HEARING FROM THE OWNER’S BOX: Low water dam deadline needs to be extended

HEARING FROM THE OWNER’S BOX: Low water dam deadline needs to be extended

Bond issues are a great thing for cities like Jenks. General Obligation Bonds allow cities to grow and prosper, while giving the taxpayers a say in how their town moves forward into the future.

G.O. Bonds are in many ways how a city will improve its infrastructure and its road system. They give residents of a city a way to invest into their community and improve the quality of life in a town like Jenks.

For instance, in late August, the citizens of Jenks passed a G.O. Bond of $20.5 million to improve the roads in south Jenks. The bond issue passed by more than 71% of the vote and several thousand people came out and let their voices be heard.

Yes, property taxes will go up, but according to the residents of Jenks, it will be money well spent to alleviate the traffic issue in the south part of town.

The main thing I like about G.O. Bonds is they allow the taxpayers to let their voices be heard. If a citizen is in favor of the projects within the bond issue, he or she can vote yes. If another citizen is not in favor of that same bond issue, he or she can vote no.

Afterall, the right to vote is one of the most patriotic practices we can perform as American citizens.

Let us rewind back to April of 2016. The citizens of Jenks and citizens of Tulsa voted to pass the Vision 2025 Sales Tax Extension.

For residents in Jenks, the centerpiece of that bond issue was the inclusion of a low water dam, which would be built in the Arkansas River connecting Jenks and south Tulsa.

For Jenks, its portion of the low water dam construction would cost $16.67 million and for Tulsa, its portion was around $56 million.

That money was generated from a sales tax revenue increase and is there for both cities to use to construct the dam.

However, included in the fine print of the 2016 ballot was text saying if a maintenance endowment fund is not secured by Dec. 31 of 2020, both the city of Jenks and city of Tulsa can use the money secured for the construction of the dam for other capital-funded projects.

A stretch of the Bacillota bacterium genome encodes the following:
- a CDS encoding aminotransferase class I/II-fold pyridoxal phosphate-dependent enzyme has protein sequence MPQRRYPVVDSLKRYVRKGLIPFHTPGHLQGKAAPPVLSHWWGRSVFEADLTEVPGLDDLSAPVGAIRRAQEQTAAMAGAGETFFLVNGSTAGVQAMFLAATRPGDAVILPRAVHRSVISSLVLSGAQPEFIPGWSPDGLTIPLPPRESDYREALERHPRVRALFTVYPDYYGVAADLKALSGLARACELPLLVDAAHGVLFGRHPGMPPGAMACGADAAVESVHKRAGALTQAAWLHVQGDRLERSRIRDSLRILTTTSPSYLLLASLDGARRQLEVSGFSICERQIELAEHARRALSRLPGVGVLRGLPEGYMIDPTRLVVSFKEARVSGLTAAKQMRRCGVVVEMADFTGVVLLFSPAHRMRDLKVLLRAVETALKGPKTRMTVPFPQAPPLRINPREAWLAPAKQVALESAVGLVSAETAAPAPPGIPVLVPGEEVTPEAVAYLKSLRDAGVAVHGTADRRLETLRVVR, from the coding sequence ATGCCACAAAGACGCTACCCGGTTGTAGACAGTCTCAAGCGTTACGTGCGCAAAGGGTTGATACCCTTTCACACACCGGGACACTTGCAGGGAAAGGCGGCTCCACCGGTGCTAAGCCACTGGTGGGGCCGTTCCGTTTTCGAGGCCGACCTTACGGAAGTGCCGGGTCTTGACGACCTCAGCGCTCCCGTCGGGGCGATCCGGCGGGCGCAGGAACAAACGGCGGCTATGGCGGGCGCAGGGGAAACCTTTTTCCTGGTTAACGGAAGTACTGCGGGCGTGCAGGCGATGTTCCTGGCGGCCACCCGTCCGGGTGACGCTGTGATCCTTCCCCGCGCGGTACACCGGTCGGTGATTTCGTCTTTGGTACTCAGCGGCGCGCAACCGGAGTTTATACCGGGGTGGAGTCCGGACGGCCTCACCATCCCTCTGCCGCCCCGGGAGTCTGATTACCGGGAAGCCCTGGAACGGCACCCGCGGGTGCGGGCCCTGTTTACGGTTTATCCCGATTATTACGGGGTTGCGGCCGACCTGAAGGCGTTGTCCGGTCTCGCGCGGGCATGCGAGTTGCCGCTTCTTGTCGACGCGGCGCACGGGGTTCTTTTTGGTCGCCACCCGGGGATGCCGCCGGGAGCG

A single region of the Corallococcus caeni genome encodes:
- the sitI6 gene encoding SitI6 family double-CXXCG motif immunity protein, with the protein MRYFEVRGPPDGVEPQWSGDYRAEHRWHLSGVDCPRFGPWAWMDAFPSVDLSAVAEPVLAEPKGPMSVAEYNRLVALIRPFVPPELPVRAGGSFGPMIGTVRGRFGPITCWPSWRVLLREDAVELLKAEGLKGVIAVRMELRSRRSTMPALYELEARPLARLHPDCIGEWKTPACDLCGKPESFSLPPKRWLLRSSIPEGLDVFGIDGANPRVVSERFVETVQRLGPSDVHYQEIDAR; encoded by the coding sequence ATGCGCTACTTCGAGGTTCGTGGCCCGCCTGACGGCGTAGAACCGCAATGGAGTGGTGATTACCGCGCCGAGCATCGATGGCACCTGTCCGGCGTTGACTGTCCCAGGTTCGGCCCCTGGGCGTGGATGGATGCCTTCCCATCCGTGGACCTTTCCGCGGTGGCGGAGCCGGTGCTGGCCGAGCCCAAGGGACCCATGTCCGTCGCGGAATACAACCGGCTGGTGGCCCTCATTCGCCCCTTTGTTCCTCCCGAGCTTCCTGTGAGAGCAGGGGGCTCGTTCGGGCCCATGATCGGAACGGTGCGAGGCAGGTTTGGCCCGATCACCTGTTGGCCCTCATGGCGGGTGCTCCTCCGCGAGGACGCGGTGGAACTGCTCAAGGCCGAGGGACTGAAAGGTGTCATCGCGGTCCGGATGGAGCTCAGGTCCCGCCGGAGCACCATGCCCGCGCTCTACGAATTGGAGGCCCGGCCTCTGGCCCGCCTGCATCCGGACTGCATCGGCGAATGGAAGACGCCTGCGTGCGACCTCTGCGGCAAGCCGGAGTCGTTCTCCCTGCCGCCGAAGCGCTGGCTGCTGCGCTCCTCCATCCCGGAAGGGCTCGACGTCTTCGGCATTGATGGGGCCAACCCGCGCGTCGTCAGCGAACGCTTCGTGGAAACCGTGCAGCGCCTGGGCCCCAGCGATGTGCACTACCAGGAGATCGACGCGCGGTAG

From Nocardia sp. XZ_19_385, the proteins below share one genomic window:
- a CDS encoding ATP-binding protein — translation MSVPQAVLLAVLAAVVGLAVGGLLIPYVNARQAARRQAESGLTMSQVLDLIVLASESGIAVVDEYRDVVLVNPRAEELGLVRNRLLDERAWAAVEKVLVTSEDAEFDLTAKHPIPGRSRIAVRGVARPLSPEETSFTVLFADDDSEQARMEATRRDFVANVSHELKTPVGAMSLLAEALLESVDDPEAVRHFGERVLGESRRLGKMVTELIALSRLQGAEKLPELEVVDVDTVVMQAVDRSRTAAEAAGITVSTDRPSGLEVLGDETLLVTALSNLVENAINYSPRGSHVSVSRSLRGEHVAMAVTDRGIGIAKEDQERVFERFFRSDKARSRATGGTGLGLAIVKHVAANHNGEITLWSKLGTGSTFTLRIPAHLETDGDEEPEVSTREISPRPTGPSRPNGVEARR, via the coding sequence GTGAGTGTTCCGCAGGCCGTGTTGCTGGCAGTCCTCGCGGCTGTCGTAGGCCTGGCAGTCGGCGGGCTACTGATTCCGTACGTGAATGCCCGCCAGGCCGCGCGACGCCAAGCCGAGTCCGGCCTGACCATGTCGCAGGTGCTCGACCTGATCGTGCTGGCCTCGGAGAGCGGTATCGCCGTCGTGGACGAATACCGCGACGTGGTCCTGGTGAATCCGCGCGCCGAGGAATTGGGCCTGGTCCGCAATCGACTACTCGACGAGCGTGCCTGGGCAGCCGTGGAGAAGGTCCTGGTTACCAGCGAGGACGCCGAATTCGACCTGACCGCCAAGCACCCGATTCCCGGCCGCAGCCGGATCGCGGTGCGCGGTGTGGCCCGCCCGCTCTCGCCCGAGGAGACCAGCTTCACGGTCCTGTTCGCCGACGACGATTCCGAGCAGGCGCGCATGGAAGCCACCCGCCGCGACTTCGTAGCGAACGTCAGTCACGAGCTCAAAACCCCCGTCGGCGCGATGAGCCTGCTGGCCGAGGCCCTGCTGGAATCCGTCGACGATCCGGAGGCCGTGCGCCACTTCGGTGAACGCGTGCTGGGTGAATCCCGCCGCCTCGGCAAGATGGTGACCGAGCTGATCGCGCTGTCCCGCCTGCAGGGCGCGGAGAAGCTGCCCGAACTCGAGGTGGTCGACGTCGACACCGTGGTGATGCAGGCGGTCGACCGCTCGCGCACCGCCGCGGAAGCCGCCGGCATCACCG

There have been several instances since the bond issue was passed in 2016 when both cities felt they had secured a maintenance endowment fund, but every time, it fell through for a variety of reasons.

The latest one was a rejected federal grant application, which INCOG applied for on behalf of the city of Jenks and city of Tulsa. The amount of the grant was $25 million and would have sufficed for the funding needed to move forward with the project.

As Dec. 31 quickly approaches, I can understand if both cities are exhausted with trying to find the funding needed to move forward with the low water dam project. It would make sense if both cities are starting to consider other options for the money designated for the construction of the structure.

For Jenks, there are numerous capital-funded projects the $16.67 million could be used for instead of the dam. Even after the passing of the August bond issue, there is still more than $120 million in projects the city has declared need to be capital funded before being completed.

However, I strongly urge both the city of Jenks and the city of Tulsa to take a step back and take other considerations into play before scrapping the low water dam project.

I would like to see the city of Jenks and city of Tulsa come together and extend the deadline one more year to Dec. 31, 2021.

The year 2020 was in large part engulfed by the COVID-19 pandemic and made it nearly impossible to get any business done, such as trying to secure the maintenance funding needed to construct a low water dam.

I believe if leaders in both cities came together and extended the deadline 365 days, it would be looked upon favorably by the citizens on both sides of the river.

When the bond was passed, the deadline was 45 months to secure the maintenance endowment fund, from April of 2016 to the end of 2020.

Given that we have been in a global pandemic for most of 2020, I don’t believe we have been given the full 45 months.

Let’s do the right thing here Jenks and Tulsa. Extend the deadline to the end of 2021 and let’s work as hard as we can to secure that funding and get the low water dam completed.

Why? Because that is what your citizens voted for and that is what they paid for. It is your job to make it happen.

Thank you for reading and I hope you enjoy the Jenks Tribune.


Kyle Salomon


Kyle Salomon

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